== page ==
Walk into the Reitz Home, and you step back into the lifestyle of the wealthiest family in early Evansville. Extensive use of stained glass, chandeliers, intricate inlaid wood floor patterns, Moorish doorway screens, and fireplaces of the finest materials like white onyx tell you that no ordinary family lived in this Victorian mansion. Religious icons throughout the house tell more about the family, that they were devout Catholics. This was the home of John Augustus Reitz, Prussian-born lumber baron and town philanthropist. Mr. Reitz, his wife Gertrude, and eight of their ten children (two were married by the time the home was built in 1871) lived in the home.
After John August and Gertrude passed on, the unmarried children continued to live together. They redecorated the home and updated it with electricity and plumbing, including Evansville’s first toilet, still in the home.
The last Reitz family member to die, Christine, had given many of the home’s contents to neighbors and staff members. Two heirs donated the home itself to the Daughters of Isabella, and it eventually was sold to the Evansville Diocese and became home to Evansville’s first bishop.
In 1974 the home was donated to the Reitz Home Preservation Society, and restoration work began. Some of the furnishings in the home are original to the Reitz family, having been donated back by the those they were given to, and some are representative of the furnishings that would have been in the home when the Reitz family was living there.
The major part of the restoration is completed, but as Matt Rowe, Executive Director of the Reitz Home Museum and Chairman of Evansville’s Historic Preservation Commission, pointed out, work on an old home is never finished.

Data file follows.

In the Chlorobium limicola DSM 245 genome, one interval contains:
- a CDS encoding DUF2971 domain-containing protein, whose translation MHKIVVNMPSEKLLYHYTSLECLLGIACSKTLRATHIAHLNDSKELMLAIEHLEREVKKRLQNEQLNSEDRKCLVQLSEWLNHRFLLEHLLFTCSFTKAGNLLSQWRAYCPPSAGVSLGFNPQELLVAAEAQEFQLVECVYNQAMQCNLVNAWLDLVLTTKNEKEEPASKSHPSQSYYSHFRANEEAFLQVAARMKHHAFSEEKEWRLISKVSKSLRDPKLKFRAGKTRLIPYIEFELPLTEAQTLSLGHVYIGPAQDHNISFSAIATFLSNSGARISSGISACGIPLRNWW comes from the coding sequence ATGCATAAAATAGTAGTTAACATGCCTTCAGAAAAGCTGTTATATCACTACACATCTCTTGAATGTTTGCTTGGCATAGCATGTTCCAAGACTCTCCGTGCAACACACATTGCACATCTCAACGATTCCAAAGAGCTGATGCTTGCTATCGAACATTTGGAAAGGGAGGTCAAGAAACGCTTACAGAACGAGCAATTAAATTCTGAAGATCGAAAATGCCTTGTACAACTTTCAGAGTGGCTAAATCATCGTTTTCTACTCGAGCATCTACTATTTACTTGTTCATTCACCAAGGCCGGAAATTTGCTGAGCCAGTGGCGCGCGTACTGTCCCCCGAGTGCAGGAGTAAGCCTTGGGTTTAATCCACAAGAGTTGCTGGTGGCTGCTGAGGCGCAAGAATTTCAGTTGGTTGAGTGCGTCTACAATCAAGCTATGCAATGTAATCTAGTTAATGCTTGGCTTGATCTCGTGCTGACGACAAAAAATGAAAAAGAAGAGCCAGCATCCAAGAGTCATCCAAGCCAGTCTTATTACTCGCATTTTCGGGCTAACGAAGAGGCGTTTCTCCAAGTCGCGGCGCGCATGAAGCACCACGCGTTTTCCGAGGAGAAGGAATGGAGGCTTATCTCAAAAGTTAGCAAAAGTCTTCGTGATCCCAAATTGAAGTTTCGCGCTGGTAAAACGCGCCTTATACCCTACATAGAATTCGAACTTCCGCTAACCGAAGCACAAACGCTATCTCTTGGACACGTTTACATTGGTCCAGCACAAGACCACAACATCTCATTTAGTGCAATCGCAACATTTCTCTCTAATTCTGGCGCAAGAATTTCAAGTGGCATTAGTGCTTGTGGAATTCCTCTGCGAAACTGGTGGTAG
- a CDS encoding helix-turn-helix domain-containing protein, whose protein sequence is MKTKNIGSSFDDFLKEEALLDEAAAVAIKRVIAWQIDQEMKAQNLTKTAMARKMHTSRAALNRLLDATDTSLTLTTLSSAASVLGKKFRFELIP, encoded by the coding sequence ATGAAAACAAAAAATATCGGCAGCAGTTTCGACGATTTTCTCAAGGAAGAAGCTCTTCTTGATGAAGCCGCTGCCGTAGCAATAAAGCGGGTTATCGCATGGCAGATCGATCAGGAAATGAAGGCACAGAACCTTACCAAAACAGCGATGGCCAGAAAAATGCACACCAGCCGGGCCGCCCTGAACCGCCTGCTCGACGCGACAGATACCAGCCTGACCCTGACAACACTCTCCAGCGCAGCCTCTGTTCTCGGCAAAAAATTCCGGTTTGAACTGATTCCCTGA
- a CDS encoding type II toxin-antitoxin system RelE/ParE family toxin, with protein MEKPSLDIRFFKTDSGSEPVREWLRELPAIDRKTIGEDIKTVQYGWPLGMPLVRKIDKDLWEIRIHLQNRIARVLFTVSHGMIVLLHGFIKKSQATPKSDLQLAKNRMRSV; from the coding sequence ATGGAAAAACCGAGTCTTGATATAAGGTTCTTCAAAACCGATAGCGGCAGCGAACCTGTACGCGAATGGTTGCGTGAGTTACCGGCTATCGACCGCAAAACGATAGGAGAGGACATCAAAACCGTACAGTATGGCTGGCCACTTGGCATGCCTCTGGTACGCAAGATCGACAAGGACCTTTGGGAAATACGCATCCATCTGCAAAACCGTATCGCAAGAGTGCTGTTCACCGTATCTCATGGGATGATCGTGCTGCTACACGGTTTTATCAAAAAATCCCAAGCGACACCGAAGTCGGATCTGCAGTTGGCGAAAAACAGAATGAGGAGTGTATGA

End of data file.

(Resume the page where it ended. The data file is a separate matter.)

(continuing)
Watch the video below to see more photos of the restored mansion.
After your tour of the Reitz Home, take a self-guided tour through the neighborhood where you’ll see more homes originally owned by Evansville’s elites and now restored or undergoing restoration. Numerous Queen Anne homes are interspersed with prairie,craftsman, and many other architectural styles.
Carriage houses have been restored, too.
Just as the Reitz home, owned by a lumber baron, made extensive use of wood, the home built by the local brick baron used brick just as artfully, even in the sidewalk outside the home.
As we strolled on our tour, we were fortunate to be invited by Elaine, the current owner of the Fendrich home, to step inside to see the restoration progress. John Fendrich, heir to the Fendrich Cigar Company and the original owner of the home, was married to one of the Reitz daughters. The completely restored dining room, including the silver wall sconces, the parlor with its lovely fireplace and the kitchen with the original icebox are evidence of the meticulous detail that has gone into the restoration.
Preservation continues throughout the historic neighborhood, once run down with many of the homes turned multifamily, but now returning to its grand glory.
The Reitz Home Museum, located at 224 S.E. First Street in Evansville, Indiana, is open for tours Tuesday through Sunday. Check the web site for hours and admission.
Disclosure: My visit to the Reitz Home Museum and a tour of the surrounding neighborhood was hosted by the Evansville Convention & Visitors Bureau and Reitz Home Museum, but any opinions expressed in this post are my own.
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